H.R.682 - Stop Trading on Congressional Knowledge Act111th Congress (2009-2010)
|Sponsor:||Rep. Baird, Brian [D-WA-3] (Introduced 01/26/2009)|
|Committees:||House - Financial Services; House Administration; Judiciary; Agriculture; Standards of Official Conduct|
|Latest Action:||06/12/2009 Referred to the Subcommittee on the Constitution, Civil Rights, and Civil Liberties.|
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Summary: H.R.682 — 111th Congress (2009-2010)All Bill Information (Except Text)
Introduced in House (01/26/2009)
Stop Trading on Congressional Knowledge Act - Amends the Securities Exchange Act of 1934 and the Commodities Exchange Act to direct both the Securities and Exchange Commission (SEC) and the Commodity Futures Trading Commission (CFTC) to prohibit purchase or sale of either securities or commodities for future delivery by a person in possession of material nonpublic information regarding pending or prospective legislative action if the information was obtained: (1) knowingly from a Member or employee of Congress; (2) by reason of being a Member or employee of Congress; and (3) other federal employees.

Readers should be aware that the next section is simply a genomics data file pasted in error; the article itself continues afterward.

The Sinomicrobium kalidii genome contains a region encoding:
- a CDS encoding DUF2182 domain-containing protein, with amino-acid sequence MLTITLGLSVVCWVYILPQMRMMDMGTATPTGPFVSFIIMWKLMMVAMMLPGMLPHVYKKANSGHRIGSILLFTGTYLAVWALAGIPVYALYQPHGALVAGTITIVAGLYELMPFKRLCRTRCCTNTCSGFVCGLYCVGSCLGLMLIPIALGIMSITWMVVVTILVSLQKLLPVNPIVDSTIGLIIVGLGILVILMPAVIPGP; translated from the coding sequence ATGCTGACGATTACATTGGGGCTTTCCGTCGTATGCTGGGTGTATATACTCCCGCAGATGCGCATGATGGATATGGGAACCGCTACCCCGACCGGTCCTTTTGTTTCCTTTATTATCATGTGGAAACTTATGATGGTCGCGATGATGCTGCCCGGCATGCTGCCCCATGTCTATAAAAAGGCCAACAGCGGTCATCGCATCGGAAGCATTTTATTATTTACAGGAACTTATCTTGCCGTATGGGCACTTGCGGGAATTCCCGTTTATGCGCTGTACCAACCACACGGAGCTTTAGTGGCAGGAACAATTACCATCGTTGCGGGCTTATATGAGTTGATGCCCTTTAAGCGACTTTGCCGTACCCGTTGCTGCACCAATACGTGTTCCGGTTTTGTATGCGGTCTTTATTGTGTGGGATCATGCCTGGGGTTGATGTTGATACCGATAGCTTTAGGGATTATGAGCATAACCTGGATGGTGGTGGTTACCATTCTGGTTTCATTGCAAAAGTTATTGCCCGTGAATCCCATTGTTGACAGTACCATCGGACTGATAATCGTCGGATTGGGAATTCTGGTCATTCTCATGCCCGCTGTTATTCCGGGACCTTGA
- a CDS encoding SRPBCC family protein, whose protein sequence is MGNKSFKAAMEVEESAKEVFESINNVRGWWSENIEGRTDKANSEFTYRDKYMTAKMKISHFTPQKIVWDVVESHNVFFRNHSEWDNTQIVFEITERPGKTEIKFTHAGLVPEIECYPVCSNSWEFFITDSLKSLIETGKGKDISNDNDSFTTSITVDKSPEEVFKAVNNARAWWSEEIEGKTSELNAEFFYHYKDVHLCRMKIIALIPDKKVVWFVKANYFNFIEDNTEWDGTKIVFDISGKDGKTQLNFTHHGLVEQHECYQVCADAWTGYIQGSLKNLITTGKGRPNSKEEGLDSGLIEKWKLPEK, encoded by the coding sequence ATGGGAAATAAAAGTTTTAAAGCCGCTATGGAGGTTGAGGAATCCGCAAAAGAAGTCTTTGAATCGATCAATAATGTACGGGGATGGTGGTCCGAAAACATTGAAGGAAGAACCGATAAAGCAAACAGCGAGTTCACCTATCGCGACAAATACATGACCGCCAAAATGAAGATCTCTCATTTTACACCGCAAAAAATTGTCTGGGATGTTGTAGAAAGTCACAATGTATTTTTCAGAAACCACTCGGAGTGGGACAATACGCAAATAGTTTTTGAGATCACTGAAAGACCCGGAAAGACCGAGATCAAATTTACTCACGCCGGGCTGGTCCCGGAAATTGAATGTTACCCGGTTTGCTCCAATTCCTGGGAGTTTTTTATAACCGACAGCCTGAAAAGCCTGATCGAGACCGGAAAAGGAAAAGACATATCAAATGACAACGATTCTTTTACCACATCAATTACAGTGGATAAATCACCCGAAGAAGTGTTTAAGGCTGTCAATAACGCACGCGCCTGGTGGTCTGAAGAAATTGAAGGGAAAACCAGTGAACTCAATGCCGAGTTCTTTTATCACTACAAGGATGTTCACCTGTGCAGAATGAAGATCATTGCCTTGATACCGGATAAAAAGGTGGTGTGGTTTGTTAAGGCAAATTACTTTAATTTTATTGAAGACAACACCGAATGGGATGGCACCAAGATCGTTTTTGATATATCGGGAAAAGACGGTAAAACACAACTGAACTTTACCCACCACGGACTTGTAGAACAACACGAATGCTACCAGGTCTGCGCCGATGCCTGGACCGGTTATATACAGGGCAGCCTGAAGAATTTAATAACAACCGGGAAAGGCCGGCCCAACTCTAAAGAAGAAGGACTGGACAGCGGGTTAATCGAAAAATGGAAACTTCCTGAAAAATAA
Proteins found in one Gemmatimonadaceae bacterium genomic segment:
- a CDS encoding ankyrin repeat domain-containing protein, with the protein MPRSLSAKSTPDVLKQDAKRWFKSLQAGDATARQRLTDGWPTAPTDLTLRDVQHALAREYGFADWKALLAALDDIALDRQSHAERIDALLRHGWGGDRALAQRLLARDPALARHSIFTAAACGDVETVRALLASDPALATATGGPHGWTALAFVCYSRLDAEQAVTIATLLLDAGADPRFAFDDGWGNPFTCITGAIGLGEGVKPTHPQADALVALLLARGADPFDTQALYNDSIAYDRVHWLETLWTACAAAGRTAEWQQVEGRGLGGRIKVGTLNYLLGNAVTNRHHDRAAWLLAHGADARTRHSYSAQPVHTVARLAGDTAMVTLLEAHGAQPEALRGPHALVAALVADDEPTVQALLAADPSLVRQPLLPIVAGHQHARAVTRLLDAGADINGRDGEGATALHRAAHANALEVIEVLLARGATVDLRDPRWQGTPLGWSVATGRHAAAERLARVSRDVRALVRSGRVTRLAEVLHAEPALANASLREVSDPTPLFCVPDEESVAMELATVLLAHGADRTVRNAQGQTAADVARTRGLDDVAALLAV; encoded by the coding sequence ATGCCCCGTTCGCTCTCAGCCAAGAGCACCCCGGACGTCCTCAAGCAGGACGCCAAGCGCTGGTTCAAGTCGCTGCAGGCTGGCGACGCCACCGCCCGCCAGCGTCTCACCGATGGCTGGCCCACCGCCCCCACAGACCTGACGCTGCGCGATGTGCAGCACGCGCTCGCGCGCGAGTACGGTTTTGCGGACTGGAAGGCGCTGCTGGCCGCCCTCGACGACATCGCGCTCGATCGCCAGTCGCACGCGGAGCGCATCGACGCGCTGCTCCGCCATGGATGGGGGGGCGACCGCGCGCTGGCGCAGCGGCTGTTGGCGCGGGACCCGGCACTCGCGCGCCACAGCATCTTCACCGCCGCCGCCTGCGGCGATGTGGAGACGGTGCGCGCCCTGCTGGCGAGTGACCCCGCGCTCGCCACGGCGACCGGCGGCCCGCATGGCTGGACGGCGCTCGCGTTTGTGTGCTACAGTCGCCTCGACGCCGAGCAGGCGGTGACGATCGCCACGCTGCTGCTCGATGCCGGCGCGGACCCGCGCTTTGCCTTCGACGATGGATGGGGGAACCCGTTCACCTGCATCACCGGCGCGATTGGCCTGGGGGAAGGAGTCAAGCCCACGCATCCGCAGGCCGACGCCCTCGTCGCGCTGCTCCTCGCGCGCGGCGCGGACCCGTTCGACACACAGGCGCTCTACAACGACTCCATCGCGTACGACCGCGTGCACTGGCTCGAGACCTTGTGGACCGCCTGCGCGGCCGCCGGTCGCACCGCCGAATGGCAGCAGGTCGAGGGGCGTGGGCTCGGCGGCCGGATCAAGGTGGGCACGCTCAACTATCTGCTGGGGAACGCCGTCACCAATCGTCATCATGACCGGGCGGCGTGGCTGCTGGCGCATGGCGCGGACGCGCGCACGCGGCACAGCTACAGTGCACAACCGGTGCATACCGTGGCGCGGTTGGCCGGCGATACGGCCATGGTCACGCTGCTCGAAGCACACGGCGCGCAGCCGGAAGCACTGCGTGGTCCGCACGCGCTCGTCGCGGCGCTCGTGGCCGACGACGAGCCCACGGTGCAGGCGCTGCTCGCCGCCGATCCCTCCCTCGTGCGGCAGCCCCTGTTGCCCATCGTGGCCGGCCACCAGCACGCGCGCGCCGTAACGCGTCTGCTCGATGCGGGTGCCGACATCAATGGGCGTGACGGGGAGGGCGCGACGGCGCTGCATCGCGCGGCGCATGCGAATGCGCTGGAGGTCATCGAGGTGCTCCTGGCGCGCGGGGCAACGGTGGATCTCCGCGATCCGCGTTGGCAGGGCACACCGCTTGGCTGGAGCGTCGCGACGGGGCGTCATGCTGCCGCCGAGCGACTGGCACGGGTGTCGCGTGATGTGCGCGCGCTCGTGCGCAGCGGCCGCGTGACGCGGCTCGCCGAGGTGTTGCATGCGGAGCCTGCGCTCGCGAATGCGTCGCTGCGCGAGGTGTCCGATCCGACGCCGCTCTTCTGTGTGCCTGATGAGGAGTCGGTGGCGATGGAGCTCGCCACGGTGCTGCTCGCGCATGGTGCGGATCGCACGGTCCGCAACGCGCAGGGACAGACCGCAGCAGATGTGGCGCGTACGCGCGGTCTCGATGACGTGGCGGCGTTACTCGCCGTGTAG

Amends the Code of Official Conduct of the Rules of the House of Representatives to prohibit designated House personnel from disclosing material nonpublic information relating to any pending or prospective legislative action relating to either securities of a publicly-traded company or a commodity if such personnel has reason to believe that the information will be used to buy or sell the securities or commodity based on such information.
Amends the Ethics in Government Act of 1978 to require formal disclosure of certain securities and commodities futures transactions to either the Clerk of the House of Representatives or the Secretary of the Senate.
Amends the Lobbying Disclosure Act of 1995 to subject to its registration, reporting, and disclosure requirements, as well as requirements for identification of clients and covered legislative and executive officials, all political intelligence activities, contacts, firms, and consultants. Requires the Comptroller General to include political intelligence activities, contacts, firms, and consultants in its annual compliance audits and reports.